Bethel School District v. Fraser

Why are the rights of students in the educational setting “not automatically coextensive” with those of adults? How was Fraser’s speech “inconsistent with the “fundamental values” of public school education”? What are these “fundamental values”?
How did the Court apply the Tinker v. Des Moines precedent in Bethel? Did Fraser’s speech “materially and substantially interfere with the requirements of appropriate discipline in the operation of the school” under Tinker? To what extent does Bethel narrow Tinker? What are the differences between Tinker’s and Fraser’s speech? Compare the Court’s reasoning in Bethel  with that in Tinker and Morse. What accounts for the different rulings in these cases?

In the spring of 1983, at an official school event, Matthew Fraser delivered a speech nominating Jeff Kuhlman as an officer for study body government. The speech, which was laced with sexual innuendo and double entendre, was presented to an auditorium of about six hundred students, ages fourteen years old and older. Fraser had discussed the speech with several teachers before the assembly. Two of them found it “inappropriate” and advised against it. He disregarded a warning that it could have “severe consequences.” After giving the speech, he was notified that he had broken the school’s “disruptive rule of conduct” policy, which stated: “Conduct which materially and substantially interferes with the educational process is prohibited, including the use of obscene, profane language or gestures.” Fraser then admitted that he had intentionally used sexual innuendo. The school suspended him for two days and banned him from speaking at the forthcoming graduation. He sued, and the district court decided in his favor, ruling that the school’s code of conduct was unduly vague and overly broad. This decision was affirmed by the Ninth Circuit Court.

The Supreme Court then reversed by a vote of 7–2. In his opinion for the Court, Chief Justice Warren Burger (1907–1995) distinguished between the passive political expression of the armbands in Tinker v. Des Moines and Fraser’s lewd and sexually charged message. Though Tinker was not overturned in Bethel, it was narrowed by tilting the scale in favor of state authorities. The decision granted local school boards wider latitude in maintaining appropriate discipline and civil discourse in the classroom setting. Not surprisingly, Burger cited Justice Black’s caustic dissent in Tinker. In addition to Burger’s opinion, excerpts from the dissenting opinions of Justice John Harlan Marshall (1889–1971) and Justice John Paul Stevens (1920–2019) are included.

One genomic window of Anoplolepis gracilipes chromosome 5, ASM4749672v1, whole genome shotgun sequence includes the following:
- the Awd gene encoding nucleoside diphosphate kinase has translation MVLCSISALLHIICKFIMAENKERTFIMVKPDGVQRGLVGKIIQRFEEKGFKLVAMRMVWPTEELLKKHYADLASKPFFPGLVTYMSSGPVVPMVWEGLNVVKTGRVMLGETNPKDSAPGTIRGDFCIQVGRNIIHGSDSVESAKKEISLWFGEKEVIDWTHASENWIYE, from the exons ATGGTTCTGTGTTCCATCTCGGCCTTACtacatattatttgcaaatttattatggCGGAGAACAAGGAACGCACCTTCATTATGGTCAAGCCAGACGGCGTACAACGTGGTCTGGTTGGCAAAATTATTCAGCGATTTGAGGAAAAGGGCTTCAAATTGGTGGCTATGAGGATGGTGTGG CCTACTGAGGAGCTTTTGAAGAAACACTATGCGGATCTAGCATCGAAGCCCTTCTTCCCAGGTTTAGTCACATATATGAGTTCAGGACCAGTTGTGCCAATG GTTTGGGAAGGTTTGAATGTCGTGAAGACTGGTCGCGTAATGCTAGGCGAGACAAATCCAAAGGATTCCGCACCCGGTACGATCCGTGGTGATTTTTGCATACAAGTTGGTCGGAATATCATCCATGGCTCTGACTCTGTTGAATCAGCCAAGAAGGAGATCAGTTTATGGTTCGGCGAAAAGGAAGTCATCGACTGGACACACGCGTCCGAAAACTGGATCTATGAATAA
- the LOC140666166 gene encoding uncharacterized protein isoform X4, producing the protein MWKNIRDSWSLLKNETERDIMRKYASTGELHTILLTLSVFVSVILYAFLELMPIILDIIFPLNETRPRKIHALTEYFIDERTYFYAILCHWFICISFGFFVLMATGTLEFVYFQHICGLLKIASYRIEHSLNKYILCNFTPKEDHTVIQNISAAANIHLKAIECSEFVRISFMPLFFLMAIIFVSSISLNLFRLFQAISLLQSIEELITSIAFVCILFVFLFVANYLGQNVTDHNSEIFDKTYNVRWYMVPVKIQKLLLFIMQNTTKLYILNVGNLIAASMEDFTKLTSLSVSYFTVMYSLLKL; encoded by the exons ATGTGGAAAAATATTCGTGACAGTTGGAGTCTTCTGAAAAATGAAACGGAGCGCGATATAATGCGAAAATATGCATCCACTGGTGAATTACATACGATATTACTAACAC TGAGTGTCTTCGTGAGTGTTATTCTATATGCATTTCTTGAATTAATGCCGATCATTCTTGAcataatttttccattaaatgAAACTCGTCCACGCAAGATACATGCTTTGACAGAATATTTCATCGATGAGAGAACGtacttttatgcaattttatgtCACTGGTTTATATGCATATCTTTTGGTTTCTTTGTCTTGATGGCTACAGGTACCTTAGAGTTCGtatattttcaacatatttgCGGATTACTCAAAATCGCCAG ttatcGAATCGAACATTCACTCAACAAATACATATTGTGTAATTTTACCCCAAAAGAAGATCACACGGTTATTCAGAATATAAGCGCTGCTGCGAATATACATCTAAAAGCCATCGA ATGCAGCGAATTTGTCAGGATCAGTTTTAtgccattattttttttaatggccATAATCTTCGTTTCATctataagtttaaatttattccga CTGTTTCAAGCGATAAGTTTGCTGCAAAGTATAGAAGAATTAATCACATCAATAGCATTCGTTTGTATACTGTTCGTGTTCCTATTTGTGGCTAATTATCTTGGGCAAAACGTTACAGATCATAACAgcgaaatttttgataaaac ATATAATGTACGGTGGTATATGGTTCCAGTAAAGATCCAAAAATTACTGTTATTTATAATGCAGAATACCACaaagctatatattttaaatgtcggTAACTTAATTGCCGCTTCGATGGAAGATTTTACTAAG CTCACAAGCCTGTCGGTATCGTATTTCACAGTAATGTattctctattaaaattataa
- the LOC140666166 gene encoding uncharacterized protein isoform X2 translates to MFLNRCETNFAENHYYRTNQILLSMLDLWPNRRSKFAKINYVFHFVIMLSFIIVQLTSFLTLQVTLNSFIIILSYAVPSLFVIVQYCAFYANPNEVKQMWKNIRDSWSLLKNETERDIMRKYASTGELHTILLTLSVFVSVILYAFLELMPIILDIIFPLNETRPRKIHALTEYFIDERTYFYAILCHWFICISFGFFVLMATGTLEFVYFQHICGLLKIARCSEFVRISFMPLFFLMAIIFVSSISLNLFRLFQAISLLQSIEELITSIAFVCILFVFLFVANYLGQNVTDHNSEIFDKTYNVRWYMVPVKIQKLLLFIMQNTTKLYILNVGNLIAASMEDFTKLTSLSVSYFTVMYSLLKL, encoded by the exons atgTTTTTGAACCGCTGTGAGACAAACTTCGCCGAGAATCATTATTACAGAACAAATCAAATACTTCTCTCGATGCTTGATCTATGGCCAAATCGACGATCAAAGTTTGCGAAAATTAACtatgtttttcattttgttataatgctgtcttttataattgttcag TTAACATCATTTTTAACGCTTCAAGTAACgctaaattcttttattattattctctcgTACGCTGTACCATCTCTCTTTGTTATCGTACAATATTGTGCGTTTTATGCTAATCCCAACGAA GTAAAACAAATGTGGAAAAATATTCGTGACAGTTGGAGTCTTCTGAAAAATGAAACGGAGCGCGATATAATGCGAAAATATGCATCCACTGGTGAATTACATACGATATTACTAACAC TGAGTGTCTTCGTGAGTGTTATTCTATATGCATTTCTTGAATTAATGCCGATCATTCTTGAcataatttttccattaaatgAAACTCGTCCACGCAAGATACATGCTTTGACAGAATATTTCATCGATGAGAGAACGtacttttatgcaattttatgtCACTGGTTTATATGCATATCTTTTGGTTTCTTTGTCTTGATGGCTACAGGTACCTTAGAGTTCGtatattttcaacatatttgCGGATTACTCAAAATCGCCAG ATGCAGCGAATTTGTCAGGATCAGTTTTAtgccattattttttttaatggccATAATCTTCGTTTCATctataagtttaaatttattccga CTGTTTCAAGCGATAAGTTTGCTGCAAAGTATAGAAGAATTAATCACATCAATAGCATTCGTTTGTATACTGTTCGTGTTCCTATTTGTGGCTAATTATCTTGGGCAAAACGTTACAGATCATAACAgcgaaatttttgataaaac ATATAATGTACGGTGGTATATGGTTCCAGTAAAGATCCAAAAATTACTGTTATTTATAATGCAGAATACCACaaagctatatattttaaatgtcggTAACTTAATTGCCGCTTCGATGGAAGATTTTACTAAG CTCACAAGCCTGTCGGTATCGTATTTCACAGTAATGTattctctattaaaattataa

—Joseph R. Fornieri

Source: 478 U.S. 675,

CHIEF JUSTICE BURGER delivered the opinion of the Court.

We granted certiorari[1] to decide whether the First Amendment prevents a school district from disciplining a high school student for giving a lewd speech at a school assembly. . . .

This Court acknowledged in Tinker v. Des Moines Independent Community School District that students do not “shed their constitutional rights to freedom of speech or expression at the schoolhouse gate.” The Court of Appeals read that case as precluding any discipline of Fraser for indecent speech and lewd conduct in the school assembly. That court appears to have proceeded on the theory that the use of lewd and obscene speech in order to make what the speaker considered to be a point in a nominating speech for a fellow student was essentially the same as the wearing of an armband in Tinker as a form of protest or the expression of a political position.

The marked distinction between the political “message” of the armbands in Tinker and the sexual content of respondent’s[2] speech in this case seems to have been given little weight by the Court of Appeals. In upholding the students’ right to engage in a nondisruptive, passive expression of a political viewpoint in Tinker, this Court was careful to note that the case did “not concern speech or action that intrudes upon the work of the schools or the rights of other students.”